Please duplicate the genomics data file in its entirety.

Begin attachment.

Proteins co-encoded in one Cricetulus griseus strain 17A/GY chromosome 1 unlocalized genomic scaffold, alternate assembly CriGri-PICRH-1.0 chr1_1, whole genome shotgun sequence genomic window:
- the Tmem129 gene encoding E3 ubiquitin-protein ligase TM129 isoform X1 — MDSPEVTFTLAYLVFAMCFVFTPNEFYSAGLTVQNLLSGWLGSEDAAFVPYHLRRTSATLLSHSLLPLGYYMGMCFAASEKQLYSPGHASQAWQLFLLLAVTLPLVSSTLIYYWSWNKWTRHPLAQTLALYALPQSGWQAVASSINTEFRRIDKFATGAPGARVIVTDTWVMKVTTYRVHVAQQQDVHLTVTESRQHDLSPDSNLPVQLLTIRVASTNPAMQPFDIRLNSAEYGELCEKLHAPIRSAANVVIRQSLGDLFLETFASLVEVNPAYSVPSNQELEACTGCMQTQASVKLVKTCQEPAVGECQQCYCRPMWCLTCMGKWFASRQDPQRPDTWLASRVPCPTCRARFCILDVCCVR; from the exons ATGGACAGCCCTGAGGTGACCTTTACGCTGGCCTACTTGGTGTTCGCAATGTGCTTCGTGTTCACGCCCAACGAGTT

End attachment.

Proteins co-encoded in one Cricetulus griseus strain 17A/GY chromosome 1 unlocalized genomic scaffold, alternate assembly CriGri-PICRH-1.0 chr1_1, whole genome shotgun sequence genomic window:
- the Tmem129 gene encoding E3 ubiquitin-protein ligase TM129 isoform X1 — MDSPEVTFTLAYLVFAMCFVFTPNEFYSAGLTVQNLLSGWLGSEDAAFVPYHLRRTSATLLSHSLLPLGYYMGMCFAASEKQLYSPGHASQAWQLFLLLAVTLPLVSSTLIYYWSWNKWTRHPLAQTLALYALPQSGWQAVASSINTEFRRIDKFATGAPGARVIVTDTWVMKVTTYRVHVAQQQDVHLTVTESRQHDLSPDSNLPVQLLTIRVASTNPAMQPFDIRLNSAEYGELCEKLHAPIRSAANVVIRQSLGDLFLETFASLVEVNPAYSVPSNQELEACTGCMQTQASVKLVKTCQEPAVGECQQCYCRPMWCLTCMGKWFASRQDPQRPDTWLASRVPCPTCRARFCILDVCCVR; from the exons ATGGACAGCCCTGAGGTGACCTTTACGCTGGCCTACTTGGTGTTCGCAATGTGCTTCGTGTTCACGCCCAACGAGTT